When Smaller is Better

Specification
  WD VelociRaptor
WD3000BLFS
Western Digital Raptor
WD1500ADFD
Western Digital Raptor
WD740ADFD
Capacity 300GB 150GB 74GB
Interface SATA 3 Gb/s SATA 1.5 Gb/s SATA 1.5 Gb/s
Rotational Speed 10,000 RPM 10,000 RPM 10,000 RPM
Buffer Size 16 MB 16 MB 16 MB
Average Latency 2.99 ms (nominal) 2.99 ms (nominal) 2.99 ms (nominal)
Read Seek Time 4.2 ms 4.6 ms 4.6 ms
Write Seek Time 4.7 ms 5.2 ms (average) 5.2 ms (average)
Transfer Rate
Buffer to Disk
120 MB/s (sustained) 84 MB/s (sustained) 84 MB/s (sustained)
Number of Heads 4 4 4
Number of Platters 2 2 2
Command Queuing Native Command Queuing Native Command Queuing Native Command Queuing
Acoustics - WD Spec Idle - 29dBA
Seek Mode 0 - 36dBA
Idle - 29dBA
Seek Mode 0 - 36dBA
Idle - 29dBA
Seek Mode 0 - 36dBA
Warranty 5 - Years 5 - Years 5 - Years
Power Dissipation
Read/Write 6.08 Watts 10.02 Watts 10.02 Watts
Idle 4.53 Watts 9.19 Watts 9.19 Watts
Standby 0.42 Watts 2.66 Watts 2.66 Watts
.

The new VelociRaptor's 2.5" design utilizes two platters sporting 150GB each compared to the 74GB platter designs on the third generation product. These smaller higher areal density platters are beneficial in reducing the area the drive heads need to cover. This leads to an advantage in seek times and random access abilities of the drive when comparing it to its cousin, the Raptor WD1500ADFD.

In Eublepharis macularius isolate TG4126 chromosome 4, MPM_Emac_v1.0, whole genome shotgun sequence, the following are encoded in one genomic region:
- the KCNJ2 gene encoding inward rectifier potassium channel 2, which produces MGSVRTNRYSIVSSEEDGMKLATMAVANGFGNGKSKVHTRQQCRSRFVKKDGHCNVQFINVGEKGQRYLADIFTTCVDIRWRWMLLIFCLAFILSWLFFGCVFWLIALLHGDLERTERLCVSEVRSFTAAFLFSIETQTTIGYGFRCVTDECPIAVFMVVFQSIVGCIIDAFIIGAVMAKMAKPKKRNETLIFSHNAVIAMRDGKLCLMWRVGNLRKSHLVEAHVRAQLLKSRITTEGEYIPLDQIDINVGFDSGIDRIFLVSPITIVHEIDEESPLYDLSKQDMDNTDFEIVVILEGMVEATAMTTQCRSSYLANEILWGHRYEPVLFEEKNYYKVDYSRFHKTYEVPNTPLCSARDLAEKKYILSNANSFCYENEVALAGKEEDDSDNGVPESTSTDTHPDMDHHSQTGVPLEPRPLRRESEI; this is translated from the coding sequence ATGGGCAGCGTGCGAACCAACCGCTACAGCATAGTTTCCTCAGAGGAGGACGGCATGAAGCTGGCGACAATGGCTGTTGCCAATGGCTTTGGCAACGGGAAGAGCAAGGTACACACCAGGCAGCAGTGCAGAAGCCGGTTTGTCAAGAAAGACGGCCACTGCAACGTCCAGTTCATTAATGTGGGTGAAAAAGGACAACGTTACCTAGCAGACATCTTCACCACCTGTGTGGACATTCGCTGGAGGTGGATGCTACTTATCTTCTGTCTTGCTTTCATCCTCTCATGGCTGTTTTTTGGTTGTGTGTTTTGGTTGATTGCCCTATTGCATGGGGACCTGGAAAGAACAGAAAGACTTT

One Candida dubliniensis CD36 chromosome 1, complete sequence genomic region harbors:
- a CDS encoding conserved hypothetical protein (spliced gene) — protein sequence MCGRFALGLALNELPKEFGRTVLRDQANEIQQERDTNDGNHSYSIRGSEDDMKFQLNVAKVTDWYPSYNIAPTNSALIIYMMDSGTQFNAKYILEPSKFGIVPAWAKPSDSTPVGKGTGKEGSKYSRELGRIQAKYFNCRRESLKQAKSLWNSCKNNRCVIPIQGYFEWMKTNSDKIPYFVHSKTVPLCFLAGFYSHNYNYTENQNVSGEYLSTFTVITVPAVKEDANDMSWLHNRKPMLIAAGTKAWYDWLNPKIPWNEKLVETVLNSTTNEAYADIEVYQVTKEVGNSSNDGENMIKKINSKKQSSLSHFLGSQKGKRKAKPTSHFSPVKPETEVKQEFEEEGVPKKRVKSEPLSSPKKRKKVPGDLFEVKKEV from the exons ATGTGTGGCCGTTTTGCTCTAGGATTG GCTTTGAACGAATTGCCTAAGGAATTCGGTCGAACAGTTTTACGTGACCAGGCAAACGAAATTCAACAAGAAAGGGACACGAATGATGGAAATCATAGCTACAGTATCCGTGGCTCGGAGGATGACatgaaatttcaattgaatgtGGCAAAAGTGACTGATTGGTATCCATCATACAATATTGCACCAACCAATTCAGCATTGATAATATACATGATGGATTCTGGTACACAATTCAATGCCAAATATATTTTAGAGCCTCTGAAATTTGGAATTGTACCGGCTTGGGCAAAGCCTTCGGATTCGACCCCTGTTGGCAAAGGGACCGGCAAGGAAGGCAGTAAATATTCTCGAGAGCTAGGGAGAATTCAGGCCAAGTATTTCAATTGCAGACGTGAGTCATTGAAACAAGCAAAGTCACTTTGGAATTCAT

We see a reduction in read seek times to 4.2ms and write seek times to 4.7ms. The one disadvantage is the drive's much smaller outer track diameter can potentially produce lower sequential transfers if not handled properly. Even with this potential pitfall, the drive's sustained transfer rates have increased from an estimated 84 MB/s to 120 MB/s.

Power dissipation improved across the board compared to the previous drive with a mere 6W or so needed to operate the drive during normal usage. Acoustic specifications remain the same, though this drive's noise characteristics are much improved, as we will see shortly.

While the hot option on the latest 750GB~1TB drives is a 32MB buffer, WD is once again staying the course with a highly optimized 16MB cache. WD states they did not see any advantages to a 32MB cache on this drive and instead spent their engineering resources on optimizing the cache algorithms.

The other big change is the move to a SATA 3GB/s interface from the older 1.5 GB/s setup on the previous generation drives. Although that was never a performance issue, it is nice to see the latest specifications on the marketing checklist. Western Digital claims a MTBF rating of 1.4 million hours and provides their standard enterprise warranty period of five years.

Pricing is estimated at $300 for the VelociRaptor and the drive will be available in retail channels in the latter part of May. If you just cannot wait, Alienware will build you a system utilizing this drive starting next week. Western Digital has discussed the possibility of additional drives in the family utilizing single-platter designs based upon market demand. Our question was if the capacity could be increased; we did not get an answer, but we did detect a smirk from our contact.